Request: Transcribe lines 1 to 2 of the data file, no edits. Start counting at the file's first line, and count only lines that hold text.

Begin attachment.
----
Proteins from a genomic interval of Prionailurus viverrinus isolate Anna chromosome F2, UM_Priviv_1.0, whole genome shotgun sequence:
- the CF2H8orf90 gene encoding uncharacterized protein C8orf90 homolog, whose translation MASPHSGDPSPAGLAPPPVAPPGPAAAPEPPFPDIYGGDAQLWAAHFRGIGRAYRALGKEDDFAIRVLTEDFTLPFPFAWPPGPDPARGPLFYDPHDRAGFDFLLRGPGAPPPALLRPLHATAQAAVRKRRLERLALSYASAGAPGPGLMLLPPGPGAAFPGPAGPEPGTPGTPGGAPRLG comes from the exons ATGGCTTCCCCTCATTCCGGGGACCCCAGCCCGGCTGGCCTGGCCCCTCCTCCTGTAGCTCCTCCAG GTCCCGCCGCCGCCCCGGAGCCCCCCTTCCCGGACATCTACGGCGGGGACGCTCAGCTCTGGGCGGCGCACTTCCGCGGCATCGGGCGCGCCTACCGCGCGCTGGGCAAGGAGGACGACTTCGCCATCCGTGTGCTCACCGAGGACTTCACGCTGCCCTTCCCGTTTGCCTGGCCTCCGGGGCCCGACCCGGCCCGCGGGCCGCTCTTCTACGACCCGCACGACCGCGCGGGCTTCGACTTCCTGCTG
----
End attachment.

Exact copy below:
Proteins from a genomic interval of Prionailurus viverrinus isolate Anna chromosome F2, UM_Priviv_1.0, whole genome shotgun sequence:
- the CF2H8orf90 gene encoding uncharacterized protein C8orf90 homolog, whose translation MASPHSGDPSPAGLAPPPVAPPGPAAAPEPPFPDIYGGDAQLWAAHFRGIGRAYRALGKEDDFAIRVLTEDFTLPFPFAWPPGPDPARGPLFYDPHDRAGFDFLLRGPGAPPPALLRPLHATAQAAVRKRRLERLALSYASAGAPGPGLMLLPPGPGAAFPGPAGPEPGTPGTPGGAPRLG comes from the exons ATGGCTTCCCCTCATTCCGGGGACCCCAGCCCGGCTGGCCTGGCCCCTCCTCCTGTAGCTCCTCCAG GTCCCGCCGCCGCCCCGGAGCCCCCCTTCCCGGACATCTACGGCGGGGACGCTCAGCTCTGGGCGGCGCACTTCCGCGGCATCGGGCGCGCCTACCGCGCGCTGGGCAAGGAGGACGACTTCGCCATCCGTGTGCTCACCGAGGACTTCACGCTGCCCTTCCCGTTTGCCTGGCCTCCGGGGCCCGACCCGGCCCGCGGGCCGCTCTTCTACGACCCGCACGACCGCGCGGGCTTCGACTTCCTGCTG